Hannah Padilla Comparative Politics Comparative Essay April 12, 2013 Presidential vs. Parliamentry Systems When it comes to presidential and parliamentary systems they each are seen around the world. There are many significant differences between the two systems, and benefits that are represented. Presidential systems make up a minority of democratic systems, while parliamentary systems can be found in a majority of democracies. Each system has its merits, but presidential systems are clearly more democratic since there is the ability for voters to directly elect the chief executive who holds the power for their country. Parliamentry systems are comprised of two basic elements (O'neil, 2013). First, prime ministers and their cabinets come out of the legislature and the second element is that the legislature is also the instrument that elects and removes the prime minster from office (O'neil, 2013). It is seen that there is a division of power and different roles between a head government and head of state. There is a majority of power that resides with the head of government known as the prime minster. In a Parliamentry system a prime minister is elected from the legislature, which reflects the power between parties in the legislature (O'neil, 2013). In most Parliamentry systems the prime minister actually has a seat in the lower house of the legislature. When there is a tight connection between the executive and legislature then it means that there is a separation of power and responsibility and that these two branches of government do
Presidential vs. Parliamentary Political Systems Essay
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Presidential vs. Parliamentary Political Systems
There are two main types of political systems, one being a presidential system and the other being a parliamentary system. Both of them have their own benefits as well as their own disadvantages. No political system can be perfect or can always have stability, but shown in history there are successful countries that use either one. Also there are countries that have failed with one of the two systems.
Firstly there is the presidential system. There are many characteristics to a presidential system. The first main part of a presidential system is how the executive is elected. The executive is a president who is elected to a fixed term. Also a president is not only head of…show more content…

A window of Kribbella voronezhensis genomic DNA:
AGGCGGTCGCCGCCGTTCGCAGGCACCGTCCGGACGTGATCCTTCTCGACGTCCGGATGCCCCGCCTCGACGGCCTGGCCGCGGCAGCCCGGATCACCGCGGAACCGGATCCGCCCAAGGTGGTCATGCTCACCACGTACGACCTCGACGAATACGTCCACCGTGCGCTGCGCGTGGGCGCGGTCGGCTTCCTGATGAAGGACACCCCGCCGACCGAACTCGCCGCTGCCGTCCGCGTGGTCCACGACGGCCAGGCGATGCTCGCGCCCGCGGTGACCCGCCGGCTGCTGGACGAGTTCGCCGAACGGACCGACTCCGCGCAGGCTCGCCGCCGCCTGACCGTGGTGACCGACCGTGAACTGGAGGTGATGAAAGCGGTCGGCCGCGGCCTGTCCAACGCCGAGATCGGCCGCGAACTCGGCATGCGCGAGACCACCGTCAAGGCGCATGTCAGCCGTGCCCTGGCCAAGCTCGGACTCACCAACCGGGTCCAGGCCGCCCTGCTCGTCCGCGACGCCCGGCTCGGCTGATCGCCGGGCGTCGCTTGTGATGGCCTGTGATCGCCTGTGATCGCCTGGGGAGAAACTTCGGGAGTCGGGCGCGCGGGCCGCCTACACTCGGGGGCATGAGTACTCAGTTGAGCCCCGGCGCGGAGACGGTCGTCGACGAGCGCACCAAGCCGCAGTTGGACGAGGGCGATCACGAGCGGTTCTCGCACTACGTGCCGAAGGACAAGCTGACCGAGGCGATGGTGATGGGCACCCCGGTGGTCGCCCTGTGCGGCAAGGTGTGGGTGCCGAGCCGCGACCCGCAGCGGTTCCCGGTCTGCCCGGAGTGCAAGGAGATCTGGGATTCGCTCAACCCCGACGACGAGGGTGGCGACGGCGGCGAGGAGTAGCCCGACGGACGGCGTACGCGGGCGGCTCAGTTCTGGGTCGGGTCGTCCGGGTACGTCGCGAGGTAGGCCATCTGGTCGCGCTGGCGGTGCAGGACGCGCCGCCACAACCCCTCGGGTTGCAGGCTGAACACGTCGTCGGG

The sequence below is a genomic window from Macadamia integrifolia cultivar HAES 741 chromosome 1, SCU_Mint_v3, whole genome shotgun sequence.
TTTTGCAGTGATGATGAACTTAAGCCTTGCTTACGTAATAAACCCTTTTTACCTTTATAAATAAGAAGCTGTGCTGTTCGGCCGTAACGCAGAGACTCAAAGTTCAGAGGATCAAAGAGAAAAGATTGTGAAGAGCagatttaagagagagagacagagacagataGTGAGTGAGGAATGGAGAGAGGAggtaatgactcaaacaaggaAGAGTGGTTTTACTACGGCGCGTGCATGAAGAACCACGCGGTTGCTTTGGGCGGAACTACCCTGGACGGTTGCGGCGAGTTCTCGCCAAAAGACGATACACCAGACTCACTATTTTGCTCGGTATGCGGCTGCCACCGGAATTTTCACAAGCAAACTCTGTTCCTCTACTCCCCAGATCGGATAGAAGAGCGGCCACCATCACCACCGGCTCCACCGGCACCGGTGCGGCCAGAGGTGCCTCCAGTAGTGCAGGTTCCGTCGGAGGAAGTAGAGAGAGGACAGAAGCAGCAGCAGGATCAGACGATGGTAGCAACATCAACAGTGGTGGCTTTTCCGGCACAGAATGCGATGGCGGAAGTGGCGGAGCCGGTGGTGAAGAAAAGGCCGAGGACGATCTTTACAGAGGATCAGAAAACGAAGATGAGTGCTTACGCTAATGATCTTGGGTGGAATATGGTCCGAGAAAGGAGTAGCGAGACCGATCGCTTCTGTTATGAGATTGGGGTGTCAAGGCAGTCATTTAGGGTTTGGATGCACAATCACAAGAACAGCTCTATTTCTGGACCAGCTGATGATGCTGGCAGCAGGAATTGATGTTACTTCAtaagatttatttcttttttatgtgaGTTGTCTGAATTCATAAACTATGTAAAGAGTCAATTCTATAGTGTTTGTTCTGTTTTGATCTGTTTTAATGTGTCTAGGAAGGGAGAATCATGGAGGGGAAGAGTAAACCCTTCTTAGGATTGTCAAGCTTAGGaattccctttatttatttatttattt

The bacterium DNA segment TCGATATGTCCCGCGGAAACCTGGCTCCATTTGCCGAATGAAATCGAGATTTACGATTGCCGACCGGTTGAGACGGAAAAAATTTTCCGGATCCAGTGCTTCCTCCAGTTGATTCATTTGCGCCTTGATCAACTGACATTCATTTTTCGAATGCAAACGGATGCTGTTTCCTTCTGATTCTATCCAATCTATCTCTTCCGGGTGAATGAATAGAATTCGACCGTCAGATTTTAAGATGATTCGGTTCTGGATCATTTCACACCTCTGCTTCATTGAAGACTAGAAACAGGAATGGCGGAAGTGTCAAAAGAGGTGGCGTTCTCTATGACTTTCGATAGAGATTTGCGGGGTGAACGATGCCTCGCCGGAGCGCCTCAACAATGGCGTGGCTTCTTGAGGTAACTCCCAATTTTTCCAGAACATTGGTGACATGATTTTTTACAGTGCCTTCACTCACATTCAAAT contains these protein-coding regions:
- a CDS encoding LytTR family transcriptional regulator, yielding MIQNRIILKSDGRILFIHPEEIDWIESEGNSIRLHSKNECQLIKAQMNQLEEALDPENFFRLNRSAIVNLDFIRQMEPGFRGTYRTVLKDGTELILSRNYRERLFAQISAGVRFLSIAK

The monarch is a figure head and does no decision making. The voters of a parliamentary system elect parliament who then elect the prime minister and the cabinet. The prime minister is normally the leader of the most popular party in parliament. The PM even being the head of government is not as powerful as the head of government in a presidential system. The parliament of the system withholds the most power. They make or break any law. Compared to the separation of powers as in a presidential system there is only a separation of functions. Each part of government has its own function to perform, but there is no system of checks and balances. An example of the overlapping of powers is the need of a vote of confidence. A vote of confidence is proposed by a party and needs backing from the other part of government. With no system of sorts there is more likely of upheaval and change of rule. There is not as much stability in a parliamentary system as there is in a presidential. Lastly there is no judicial rule as there is in a presidential system. A parliamentary system has had success in the past but still is seen as not as successful as a presidential system.
Most European countries have a parliamentary political system. Britain has a parliamentary system. Britain’s system starts at the voters who vote for Parliament. Parliament then elects and can oust the executive branch, which is headed by a prime